The Draft Primary English Curriculum lays out clearly what grammar must be taught in primary schools. This is based on two main assumptions:
1. That the level of abstraction required to understand what grammar is is something that children under the age of 11-plus are capable of.
2. Doing the kind of work required to get hold of grammatical concepts helps children under the age of 11-plus to write better.
I have never seen any evidence to back up either of these two assumptions. Is there any? If anyone reading this knows of it, please could they send it to firstname.lastname@example.org
My own anecdotal evidence (highly unreliable, I concede) tells me that children under the age of 11plus find the abstractions very difficult to get hold of, and when confronted with any of the thousands of divergences from the 'rules' that have just been taught, get easily lost, confused and irritated. The problem of young children and abstraction is understood by mathematicians. Why else would they hold back on teaching calculus until pupils are older? The problem with grammar is that it requires young children to stop doing what they've been taught to do which is to treat language as if it is something that 'refers' ie most words (not all of them) seem to exist to point at or indicate things, feelings, processes, actions and the like. So language seems to be 'real' or 'actual'. Grammar doesn't treat language in that way directly. It looks for structures and processes which appear not to have meaning but are both described by language and describe language itself. Quite often, this is made yet more difficult when we talk of 'language doing' this or that when there is a very good argument for saying that language doesn't 'do' anything, it's only human beings using language who 'do' anything. (Again, this is debated!).
It's possible to teach some children some of these abstract ideas. This doesn't mean it's possible to teach all children most of them!
The model for teaching grammar laid out in the draft document and in most books I see is the instructional one. So, rather than asking children to investigate and discover what might be going on in clauses and sentences or in the differences between the way we speak and the way we write, the usual method of teaching grammar is asking children to just learn and practise 'rules' (which may not be rules anyway). This is non-scientific, non-empirical. I suspect that this is part of the intention of this draft course of study and others. The word 'rigour' is used as a tough-sounding noun (!) to lend worth and virtue to what is nothing more than asking children to learn many more things without understanding them. I will return to 'rigour' in another blog, because I'm convinced that it is a residue of the Puritans' influence in founding education when industry, self-sacrifice and bodily discomfort proved the virtue of a human activity. How else could a person allay the onset of sloth, luxury, and lust?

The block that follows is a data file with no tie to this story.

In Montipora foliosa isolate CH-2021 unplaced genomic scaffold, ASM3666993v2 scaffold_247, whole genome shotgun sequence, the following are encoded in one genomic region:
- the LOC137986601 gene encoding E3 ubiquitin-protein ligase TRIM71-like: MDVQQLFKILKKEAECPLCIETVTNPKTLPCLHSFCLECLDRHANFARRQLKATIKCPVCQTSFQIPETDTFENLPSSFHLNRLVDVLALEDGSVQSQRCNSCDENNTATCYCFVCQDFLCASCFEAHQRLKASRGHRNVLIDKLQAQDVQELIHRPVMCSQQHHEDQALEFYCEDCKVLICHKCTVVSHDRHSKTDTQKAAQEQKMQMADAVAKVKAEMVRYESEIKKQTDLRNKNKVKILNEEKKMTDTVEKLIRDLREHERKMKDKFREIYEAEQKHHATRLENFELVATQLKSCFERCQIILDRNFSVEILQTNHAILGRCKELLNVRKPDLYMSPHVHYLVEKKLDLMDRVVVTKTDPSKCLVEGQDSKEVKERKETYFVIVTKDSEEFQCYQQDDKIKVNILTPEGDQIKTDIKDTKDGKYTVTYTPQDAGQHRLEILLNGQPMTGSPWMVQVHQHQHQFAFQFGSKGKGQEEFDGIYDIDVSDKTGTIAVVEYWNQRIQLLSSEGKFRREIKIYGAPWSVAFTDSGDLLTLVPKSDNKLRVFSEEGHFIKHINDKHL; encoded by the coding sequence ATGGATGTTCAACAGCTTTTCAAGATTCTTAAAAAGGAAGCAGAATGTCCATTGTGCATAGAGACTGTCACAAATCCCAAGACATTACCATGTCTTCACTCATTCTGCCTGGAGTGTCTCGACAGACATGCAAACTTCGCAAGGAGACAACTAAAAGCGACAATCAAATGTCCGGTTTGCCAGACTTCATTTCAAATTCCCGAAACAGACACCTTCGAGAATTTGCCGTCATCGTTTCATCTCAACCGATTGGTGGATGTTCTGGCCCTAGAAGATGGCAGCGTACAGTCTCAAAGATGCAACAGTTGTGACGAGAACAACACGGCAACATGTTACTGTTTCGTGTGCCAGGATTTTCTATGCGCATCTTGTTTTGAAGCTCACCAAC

To my mind, there isn't much that's rigorous about learning without understanding.
There is an irony of course in the demand that primary age children learn grammar on the grounds of rigour because a) the grammar taught is inevitably over-simplified and not at all rigorous and b) the children and/or teachers get some of it wrong and not at all rigorously correct! (And why not? It's not easy!)
Anecdotal evidence also tells me that there are many ways to help primary aged children to write better but teaching them as much grammar as is being prescribed here, isn't one of them.